After a record high June quarter performance results in this year, it came as no surprise that today Apple greeted analysts’ expectations by crossing $1 Trillion in market capitalization to shareholders’ delights. What is surprising many is the resilience Apple’s showcasing amidst escalating US-China trade dispute and a highly volatile tech stock market.
Apple has managed to achieve this remarkable feat by staying true to its brand values of thinking differently, questioning the norms and making great products that are useful and intuitive. It has made a sustained investment in not just product strategy and innovation, but also by optimizing its operations and supply chain, adapted to emerging trends while staying consistent and predictable to users and shareholders.
What is even more interesting are the paths Apple has chosen to do differently from its other tech peers.
- no free products/services,
- Quality and security first,
- premium hardware balanced out by affordable software and services,
- no new product announcements on earnings call,
- providing a more pessimistic outlook to shareholders, and
- valuing user privacy at the cost of slower growth in areas like AI/machine learning where products like Siri could have benefited from a more permissive data guidelines.
CNBC Analyst, Cramer of Mad Money fame believes Apple is still selling quite cheap at $207 (with a PE of around 17%) when it has the potential to go north of $280 (with a PE near 30%). He thinks Apple should no longer be treated like a tech stock but like a consumer products company such as PepsiCo or a Colgate, that follow the razor-razor blade model.
I am going to go out on a limb and say, Apple behaves neither like a pure tech nor like a fast moving consumer products company. Here is why.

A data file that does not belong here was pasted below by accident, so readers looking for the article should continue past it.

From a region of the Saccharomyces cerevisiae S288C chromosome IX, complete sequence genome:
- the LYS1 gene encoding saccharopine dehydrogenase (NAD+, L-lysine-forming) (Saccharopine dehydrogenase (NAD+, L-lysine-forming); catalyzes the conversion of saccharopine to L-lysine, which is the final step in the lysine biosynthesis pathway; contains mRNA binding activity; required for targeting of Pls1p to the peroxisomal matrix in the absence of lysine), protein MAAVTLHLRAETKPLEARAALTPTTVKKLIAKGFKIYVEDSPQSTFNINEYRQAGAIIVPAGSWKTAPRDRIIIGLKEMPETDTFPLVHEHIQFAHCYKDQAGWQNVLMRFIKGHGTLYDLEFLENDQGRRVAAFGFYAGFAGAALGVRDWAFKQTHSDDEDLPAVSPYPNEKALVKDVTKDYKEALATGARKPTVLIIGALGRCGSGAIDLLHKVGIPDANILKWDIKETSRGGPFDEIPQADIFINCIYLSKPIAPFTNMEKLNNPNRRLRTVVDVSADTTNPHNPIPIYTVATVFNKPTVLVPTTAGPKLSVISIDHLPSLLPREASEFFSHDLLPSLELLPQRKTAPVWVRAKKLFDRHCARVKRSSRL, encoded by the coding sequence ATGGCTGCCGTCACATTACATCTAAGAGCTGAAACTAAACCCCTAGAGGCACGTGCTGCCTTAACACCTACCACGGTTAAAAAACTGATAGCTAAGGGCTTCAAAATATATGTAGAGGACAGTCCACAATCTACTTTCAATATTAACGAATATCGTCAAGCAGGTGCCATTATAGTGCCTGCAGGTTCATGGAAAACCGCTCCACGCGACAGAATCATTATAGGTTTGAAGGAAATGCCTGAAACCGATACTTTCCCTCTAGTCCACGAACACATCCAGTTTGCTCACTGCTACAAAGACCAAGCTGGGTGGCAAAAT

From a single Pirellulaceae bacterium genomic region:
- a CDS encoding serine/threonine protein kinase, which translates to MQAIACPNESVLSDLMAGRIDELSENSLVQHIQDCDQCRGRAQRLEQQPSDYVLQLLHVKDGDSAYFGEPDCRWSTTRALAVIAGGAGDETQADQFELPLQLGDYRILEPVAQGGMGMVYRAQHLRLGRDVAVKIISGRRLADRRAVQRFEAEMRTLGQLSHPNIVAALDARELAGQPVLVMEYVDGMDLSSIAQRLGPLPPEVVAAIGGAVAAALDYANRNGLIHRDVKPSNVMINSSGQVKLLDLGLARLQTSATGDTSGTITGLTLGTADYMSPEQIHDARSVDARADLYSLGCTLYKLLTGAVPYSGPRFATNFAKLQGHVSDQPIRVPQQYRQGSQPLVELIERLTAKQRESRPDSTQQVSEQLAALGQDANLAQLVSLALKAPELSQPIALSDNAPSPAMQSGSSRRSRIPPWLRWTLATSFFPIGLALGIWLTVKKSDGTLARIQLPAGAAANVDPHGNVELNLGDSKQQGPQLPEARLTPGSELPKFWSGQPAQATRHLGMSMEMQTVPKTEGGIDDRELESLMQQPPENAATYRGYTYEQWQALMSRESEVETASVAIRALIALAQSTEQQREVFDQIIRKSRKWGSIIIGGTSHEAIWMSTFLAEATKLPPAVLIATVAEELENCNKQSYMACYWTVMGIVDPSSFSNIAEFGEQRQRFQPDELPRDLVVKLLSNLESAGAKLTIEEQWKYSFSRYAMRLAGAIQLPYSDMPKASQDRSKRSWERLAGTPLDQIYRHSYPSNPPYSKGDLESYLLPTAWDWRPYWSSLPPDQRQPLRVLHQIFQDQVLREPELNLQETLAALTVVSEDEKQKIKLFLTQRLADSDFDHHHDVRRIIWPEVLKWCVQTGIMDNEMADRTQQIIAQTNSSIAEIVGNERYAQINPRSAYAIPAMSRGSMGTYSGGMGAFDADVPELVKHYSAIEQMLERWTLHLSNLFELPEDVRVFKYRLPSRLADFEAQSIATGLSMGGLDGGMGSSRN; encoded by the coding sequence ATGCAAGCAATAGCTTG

Why Apple is unlike other tech companies
Tech stocks are typically growth stocks with a high level of volatility built into them. You either win big or go home, middle grounds are boring.
Given the nature of tech, hype cycles are extremely short and so product releases are more frequent and new announcements made every quarter. This means tech companies must make a lot of investment in software research and development in a range of technologies, iterative tests, learning from user feedback, launches and further iterations to improve winners and decisions to kill off underperformers. In order to scale, they tend to offer free products and open source their popular tools. On the tools’ adoption by a critical mass of users, they then build an ecosystem where monetization opportunities like advertising, subscriptions etc can be leveraged. Apple, on the other hand, invests in hardware R&D, to build strong products and prices them high. And once users become captive to its ecosystems, it further extracts value from them through a plethora of services that are exclusively available only on its App Store.